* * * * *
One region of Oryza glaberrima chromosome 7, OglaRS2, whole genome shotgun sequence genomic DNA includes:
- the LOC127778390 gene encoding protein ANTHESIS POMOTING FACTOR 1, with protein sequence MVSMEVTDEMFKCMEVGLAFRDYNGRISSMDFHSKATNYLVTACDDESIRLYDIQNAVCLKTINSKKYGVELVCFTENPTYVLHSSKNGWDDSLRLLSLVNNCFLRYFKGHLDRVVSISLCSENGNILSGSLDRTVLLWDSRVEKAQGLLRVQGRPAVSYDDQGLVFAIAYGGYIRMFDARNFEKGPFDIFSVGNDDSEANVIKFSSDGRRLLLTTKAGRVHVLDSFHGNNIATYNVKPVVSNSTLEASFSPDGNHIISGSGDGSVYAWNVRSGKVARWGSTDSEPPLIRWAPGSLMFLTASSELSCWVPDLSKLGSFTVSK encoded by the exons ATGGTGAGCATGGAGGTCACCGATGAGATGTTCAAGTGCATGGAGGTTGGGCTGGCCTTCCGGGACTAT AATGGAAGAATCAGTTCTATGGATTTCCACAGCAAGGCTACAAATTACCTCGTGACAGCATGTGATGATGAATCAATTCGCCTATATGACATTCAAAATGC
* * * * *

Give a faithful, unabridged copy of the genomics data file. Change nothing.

One region of Oryza glaberrima chromosome 7, OglaRS2, whole genome shotgun sequence genomic DNA includes:
- the LOC127778390 gene encoding protein ANTHESIS POMOTING FACTOR 1, with protein sequence MVSMEVTDEMFKCMEVGLAFRDYNGRISSMDFHSKATNYLVTACDDESIRLYDIQNAVCLKTINSKKYGVELVCFTENPTYVLHSSKNGWDDSLRLLSLVNNCFLRYFKGHLDRVVSISLCSENGNILSGSLDRTVLLWDSRVEKAQGLLRVQGRPAVSYDDQGLVFAIAYGGYIRMFDARNFEKGPFDIFSVGNDDSEANVIKFSSDGRRLLLTTKAGRVHVLDSFHGNNIATYNVKPVVSNSTLEASFSPDGNHIISGSGDGSVYAWNVRSGKVARWGSTDSEPPLIRWAPGSLMFLTASSELSCWVPDLSKLGSFTVSK encoded by the exons ATGGTGAGCATGGAGGTCACCGATGAGATGTTCAAGTGCATGGAGGTTGGGCTGGCCTTCCGGGACTAT AATGGAAGAATCAGTTCTATGGATTTCCACAGCAAGGCTACAAATTACCTCGTGACAGCATGTGATGATGAATCAATTCGCCTATATGACATTCAAAATGC